The point is that you begin with the intent of marriage — a lifelong union between a man and a woman — and your intent to preserve what God has established with your marriage.
Next, look at the soul of the spouse. If in humility you are more concerned about others than yourself (Philippians 2:3-4), does a divorce mean surrendering the husband to a soul-endangering activity of adultery? That doesn’t mean you must tolerate the adultery but rather you consider every action you take both as an act of respect for God’s establishment of marriage and also as an act of concern for the soul of the spouse.
Finally, consider the offense. You are absolutely correct that lusting is adultery and adultery is grounds for divorce. But as implied earlier, Jesus was not spelling out formulas for breaking lifelong relationships. He was illustrating that even if all sins of action can be held in check there are the unseen sins of the heart that condemn us. Adultery is one example but there are many others.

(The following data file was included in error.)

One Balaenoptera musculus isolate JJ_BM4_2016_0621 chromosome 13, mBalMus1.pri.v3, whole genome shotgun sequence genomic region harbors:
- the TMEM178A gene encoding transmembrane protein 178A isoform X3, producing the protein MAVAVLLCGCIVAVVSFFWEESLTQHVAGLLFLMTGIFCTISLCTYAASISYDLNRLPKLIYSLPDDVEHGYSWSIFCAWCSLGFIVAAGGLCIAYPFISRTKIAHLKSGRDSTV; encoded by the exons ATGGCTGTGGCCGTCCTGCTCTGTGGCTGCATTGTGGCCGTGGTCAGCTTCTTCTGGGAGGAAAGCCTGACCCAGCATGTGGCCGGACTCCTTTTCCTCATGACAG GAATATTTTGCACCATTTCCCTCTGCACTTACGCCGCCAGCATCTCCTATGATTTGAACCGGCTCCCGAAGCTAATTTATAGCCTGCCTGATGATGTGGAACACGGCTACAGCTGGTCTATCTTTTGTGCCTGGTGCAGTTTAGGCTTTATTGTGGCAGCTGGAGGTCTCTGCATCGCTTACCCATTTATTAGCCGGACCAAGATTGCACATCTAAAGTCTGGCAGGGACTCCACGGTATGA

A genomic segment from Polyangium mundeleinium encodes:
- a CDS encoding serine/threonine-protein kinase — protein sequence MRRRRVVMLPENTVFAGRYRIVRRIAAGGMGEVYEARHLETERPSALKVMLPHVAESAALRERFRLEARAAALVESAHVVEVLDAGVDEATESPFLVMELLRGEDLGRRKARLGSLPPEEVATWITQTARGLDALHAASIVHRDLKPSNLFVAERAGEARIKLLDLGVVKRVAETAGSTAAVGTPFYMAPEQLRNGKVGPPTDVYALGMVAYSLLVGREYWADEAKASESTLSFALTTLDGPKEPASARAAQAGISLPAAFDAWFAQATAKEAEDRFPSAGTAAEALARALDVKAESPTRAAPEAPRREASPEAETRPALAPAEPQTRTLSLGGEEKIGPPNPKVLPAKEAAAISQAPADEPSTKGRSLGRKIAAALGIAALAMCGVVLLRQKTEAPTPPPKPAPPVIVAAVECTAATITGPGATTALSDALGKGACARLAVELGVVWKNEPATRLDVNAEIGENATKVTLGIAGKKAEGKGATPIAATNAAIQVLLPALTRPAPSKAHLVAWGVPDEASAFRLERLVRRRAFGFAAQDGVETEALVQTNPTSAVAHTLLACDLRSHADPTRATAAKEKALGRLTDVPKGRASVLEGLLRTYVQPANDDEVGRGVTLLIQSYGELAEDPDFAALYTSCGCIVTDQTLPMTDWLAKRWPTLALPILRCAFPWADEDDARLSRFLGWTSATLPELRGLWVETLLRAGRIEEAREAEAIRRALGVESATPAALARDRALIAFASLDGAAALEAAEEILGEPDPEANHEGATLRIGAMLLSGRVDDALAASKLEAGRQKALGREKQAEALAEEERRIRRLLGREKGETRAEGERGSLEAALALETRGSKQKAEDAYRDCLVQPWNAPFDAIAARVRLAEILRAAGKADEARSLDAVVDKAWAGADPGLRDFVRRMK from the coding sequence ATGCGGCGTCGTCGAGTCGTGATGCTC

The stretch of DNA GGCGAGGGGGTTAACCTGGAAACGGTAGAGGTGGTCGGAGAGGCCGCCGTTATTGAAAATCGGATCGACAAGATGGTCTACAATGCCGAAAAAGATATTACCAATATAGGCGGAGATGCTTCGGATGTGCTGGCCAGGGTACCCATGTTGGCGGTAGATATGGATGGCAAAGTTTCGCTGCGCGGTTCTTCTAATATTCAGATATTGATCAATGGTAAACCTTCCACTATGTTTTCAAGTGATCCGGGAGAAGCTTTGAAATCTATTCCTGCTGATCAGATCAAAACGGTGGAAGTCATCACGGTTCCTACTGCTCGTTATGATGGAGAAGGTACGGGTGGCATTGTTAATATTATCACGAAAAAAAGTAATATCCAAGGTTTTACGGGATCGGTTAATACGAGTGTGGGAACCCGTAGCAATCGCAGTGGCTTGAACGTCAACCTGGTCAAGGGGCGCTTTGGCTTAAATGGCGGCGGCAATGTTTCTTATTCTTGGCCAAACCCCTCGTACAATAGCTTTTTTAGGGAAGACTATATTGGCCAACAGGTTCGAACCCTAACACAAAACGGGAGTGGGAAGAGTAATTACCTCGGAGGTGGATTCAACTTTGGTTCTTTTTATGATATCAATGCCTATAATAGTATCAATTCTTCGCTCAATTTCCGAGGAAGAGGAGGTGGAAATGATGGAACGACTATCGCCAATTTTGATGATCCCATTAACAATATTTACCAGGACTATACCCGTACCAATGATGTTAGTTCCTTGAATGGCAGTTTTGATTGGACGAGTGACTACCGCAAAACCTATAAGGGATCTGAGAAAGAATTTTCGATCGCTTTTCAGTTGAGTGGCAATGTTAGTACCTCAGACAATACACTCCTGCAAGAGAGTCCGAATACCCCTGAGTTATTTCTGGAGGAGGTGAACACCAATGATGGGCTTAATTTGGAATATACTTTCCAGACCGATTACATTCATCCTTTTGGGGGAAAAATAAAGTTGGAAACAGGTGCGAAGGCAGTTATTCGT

Have the two of you had a calm and Christ-centered (i.e., how would our actions glorify God — 1 Corinthians 10:31) discussion about this problem? Is it a sin that is acknowledged and for which there is sorrow? Is there a desire to correct this lifestyle or is the intent to justify it? Has it gone further than pornography? Have you sat down with your pastor or with a professionally-trained counselor to work through these problems so that the lifelong union of marriage might be preserved?
There is the reality in a world of sin that none of us are without sin (John 8:7; Romans 3:23). If we are looking for formulistic justification for divorce, and all of our hearts can be read, could our spouses find justification to divorce us?
If you approach your husband out of a genuine concern for his soul and with a genuine desire to preserve what “God has joined together” and speak with him about his sin, consider his reaction. Is he defensive and justifying of his sinfulness — unwilling to listen? If so, more than just the marriage is at stake, so is his soul. If he does not accept your counsel, the counsel of your pastor or others who seek to correct him of his error, then it is his adulterous actions which justify the divorce.
If, however, he accepts the counsel, realizes the problem, seeks forgiveness, and credibly takes steps to address what may be an addiction, then rejoice for the marriage is preserved, his soul basks in the forgiveness earned by Christ and the two of you can work both on the commitment and affection components of your marriage relationship.